November 24 was the 50th anniversary of the landing of Apollo 12, NASA’s 2nd moon-landing. Apollo 12 landed on the moons Ocean of Storms. The Lunar Module lander was flown by Pete Conrad and Alan Bean. The command module pilot Richard Gordon, orbited the moon taking photographs.
The Lunar Module known as Intrepid made a pinpoint landing within walking distance of 535 feet from Surveyor 3, an unmanned robotic mission that landed in the same area in 1967. Apollo 12 landed 950 miles from where Apollo 11 had landed
While on the moon the two lunar module crew members made two extra-vehicular activities lasting a total of 8 hours. The first EVA included setting up communications antenna and science instruments as well as collecting lunar samples.
After a rest the second EVA took them up to 1,300 feet away from the LM, past four craters and a stop at the Surveyor 3 robotic lander where they removed several parts for later study on earth.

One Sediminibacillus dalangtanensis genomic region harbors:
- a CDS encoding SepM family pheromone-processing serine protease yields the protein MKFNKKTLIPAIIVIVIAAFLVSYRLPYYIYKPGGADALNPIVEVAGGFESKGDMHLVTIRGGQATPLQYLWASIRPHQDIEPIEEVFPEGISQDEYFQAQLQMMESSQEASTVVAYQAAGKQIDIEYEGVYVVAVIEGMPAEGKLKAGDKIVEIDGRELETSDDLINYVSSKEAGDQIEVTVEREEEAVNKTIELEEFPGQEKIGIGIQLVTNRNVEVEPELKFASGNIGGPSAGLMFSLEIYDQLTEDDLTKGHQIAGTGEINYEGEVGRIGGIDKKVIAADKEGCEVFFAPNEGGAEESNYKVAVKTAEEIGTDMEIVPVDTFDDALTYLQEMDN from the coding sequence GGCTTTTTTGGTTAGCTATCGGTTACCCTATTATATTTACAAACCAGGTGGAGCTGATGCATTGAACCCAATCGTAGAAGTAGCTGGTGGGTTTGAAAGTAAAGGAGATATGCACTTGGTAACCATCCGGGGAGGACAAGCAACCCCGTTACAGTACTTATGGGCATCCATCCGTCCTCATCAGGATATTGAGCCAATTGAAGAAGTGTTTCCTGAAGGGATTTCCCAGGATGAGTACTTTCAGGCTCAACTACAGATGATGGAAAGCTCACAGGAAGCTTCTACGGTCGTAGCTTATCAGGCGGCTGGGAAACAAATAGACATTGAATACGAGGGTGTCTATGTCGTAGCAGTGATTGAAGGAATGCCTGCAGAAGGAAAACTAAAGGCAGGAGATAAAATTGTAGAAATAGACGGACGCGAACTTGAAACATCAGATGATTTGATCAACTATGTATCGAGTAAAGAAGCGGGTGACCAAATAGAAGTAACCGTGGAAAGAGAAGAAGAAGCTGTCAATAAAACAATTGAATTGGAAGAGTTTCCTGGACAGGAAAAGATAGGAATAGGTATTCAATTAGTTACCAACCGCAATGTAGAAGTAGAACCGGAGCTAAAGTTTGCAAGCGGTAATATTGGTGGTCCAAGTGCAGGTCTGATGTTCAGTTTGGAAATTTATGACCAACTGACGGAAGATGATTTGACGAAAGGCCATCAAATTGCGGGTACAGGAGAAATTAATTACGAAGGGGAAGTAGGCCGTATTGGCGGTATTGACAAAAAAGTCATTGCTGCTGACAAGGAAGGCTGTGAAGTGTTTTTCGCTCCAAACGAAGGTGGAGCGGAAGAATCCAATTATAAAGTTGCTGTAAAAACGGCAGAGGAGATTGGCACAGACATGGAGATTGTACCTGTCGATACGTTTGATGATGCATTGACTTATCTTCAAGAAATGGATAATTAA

As successful as the mission was, its launch put the mission into jeopardy. Apollo 12 launched November 14 1969 into cloudy and rainy skies. Launch controllers lost telemetry contact 36 seconds into the launch when the Saturn V launch vehicle was hit by lightning and again at 52 seconds after launch. Apollo 12 was able to get placed into earth orbit where the electrical systems were checked out and no major problems were found and soon Apollo 12 was placed in a translunar trajectory to the moon.
They returned to earth and landed near American Samoa after a flight of 244 hours.
Next time you look at the moon, remember the hero’s of the six Apollo Moon landings.